Innings accumulate slowly, grain by grain, flake by flake, imperceptibly, like sand or snow-drifts. Games drift to a conclusion, drift towards a draw. Clubs are said be drifting ; overly passive Captains are accused of letting games drift ; players’ careers start to drift, they drift out of the game. Crowds drift around the ground (particularly when it’s raining) and start to drift away after tea. Clouds drift over and away again. Afternoons, days, games, seasons drift by, and with them the years.

This drift is seductive (what could be more pleasant that floating effortlessly downstream on a Summer’s afternoon?) as long as you don’t think too hard about where the current is taking you. Resistance is ultimately futile (the greatest players, as the least, are carried away in the end), but temporary victories depend on fighting the drift and swimming upstream against the current.

Leicestershire v Kent, Grace Road, 19-22 May 2017

The first day of the Kent game was, as I say, a washout. It had rained heavily overnight and the rain returned intermittently throughout the day. No-one at the ground (some small parties from Kent and the usual suspects) seriously expected that there would be any play, though there were the usual teasing announcements about inspections and what might happen if there were no further rain. You can (and I have) spent days such as these at Grace Road, drifting aimlessly round the ground, playing spot the wheelbarrow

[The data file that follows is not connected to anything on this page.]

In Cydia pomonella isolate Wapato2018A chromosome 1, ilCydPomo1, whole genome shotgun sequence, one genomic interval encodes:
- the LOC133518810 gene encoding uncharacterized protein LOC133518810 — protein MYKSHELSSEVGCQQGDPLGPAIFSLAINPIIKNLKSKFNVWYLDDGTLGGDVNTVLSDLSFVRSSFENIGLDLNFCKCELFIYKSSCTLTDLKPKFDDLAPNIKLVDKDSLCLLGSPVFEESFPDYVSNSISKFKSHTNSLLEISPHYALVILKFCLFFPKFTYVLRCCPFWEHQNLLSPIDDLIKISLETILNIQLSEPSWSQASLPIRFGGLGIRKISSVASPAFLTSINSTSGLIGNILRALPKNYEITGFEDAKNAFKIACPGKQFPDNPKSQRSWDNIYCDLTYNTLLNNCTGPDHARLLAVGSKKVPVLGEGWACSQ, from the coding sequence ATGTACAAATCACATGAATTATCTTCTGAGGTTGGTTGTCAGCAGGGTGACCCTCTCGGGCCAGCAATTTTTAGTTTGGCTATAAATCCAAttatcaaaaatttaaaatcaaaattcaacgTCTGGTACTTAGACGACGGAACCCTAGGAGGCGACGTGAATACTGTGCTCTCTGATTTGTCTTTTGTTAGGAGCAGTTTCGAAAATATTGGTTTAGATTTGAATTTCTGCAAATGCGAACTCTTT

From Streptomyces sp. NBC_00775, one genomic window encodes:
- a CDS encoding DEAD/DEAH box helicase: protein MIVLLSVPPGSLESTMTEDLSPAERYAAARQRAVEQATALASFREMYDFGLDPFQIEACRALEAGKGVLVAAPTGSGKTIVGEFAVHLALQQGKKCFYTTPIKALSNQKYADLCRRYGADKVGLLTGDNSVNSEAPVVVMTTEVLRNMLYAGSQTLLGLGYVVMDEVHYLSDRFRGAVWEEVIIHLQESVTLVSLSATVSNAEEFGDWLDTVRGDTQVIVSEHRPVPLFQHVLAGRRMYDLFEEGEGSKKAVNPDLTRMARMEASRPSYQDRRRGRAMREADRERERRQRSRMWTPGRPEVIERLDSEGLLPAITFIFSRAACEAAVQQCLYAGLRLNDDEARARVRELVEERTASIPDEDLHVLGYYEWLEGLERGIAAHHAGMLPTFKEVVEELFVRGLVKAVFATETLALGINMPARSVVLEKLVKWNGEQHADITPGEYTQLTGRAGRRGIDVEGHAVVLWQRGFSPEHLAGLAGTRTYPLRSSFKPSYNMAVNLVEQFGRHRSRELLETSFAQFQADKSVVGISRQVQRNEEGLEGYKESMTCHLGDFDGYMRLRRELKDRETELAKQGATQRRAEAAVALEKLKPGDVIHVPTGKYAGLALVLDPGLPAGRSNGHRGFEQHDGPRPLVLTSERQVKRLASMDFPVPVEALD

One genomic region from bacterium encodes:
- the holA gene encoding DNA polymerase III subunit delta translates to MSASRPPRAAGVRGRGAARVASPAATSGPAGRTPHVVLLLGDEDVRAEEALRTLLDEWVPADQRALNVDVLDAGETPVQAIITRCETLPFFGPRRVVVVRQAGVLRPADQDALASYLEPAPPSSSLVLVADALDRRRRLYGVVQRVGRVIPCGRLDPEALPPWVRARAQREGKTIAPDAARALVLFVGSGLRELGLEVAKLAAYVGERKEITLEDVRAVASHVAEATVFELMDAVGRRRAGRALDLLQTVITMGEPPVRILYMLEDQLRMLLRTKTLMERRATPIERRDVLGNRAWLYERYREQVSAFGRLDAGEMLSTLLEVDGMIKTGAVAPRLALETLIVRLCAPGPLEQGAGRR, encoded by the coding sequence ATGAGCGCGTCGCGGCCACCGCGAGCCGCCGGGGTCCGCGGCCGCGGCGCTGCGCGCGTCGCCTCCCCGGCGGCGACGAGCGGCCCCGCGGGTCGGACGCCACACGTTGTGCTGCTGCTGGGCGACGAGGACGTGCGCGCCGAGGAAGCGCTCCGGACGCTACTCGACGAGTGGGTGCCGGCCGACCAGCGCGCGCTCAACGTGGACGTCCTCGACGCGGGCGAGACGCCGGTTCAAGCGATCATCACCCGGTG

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observing the dark clouds drift over and drift away again, watching the rain fall through the big picture windows of the Fox Bar, barely conscious of the hours, of life, drifting away, not unpleasantly but inexorably, but, for once, I chose to fight the drift and, after a quick lunch, spent the afternoon at an exhibition about the Anglo-Sikh Wars.

The second day was an affair of showers, interrupted by scattered outbreaks of cricket, and, by its end, it already seemed likely that the natural direction of drift was towards a draw. I am not suggesting any element of conscious collusion, but a slow drift to the eventual conclusion (a draw with maximum bonus points each) would not have struck either side as an outcome to be struggled against too determinedly.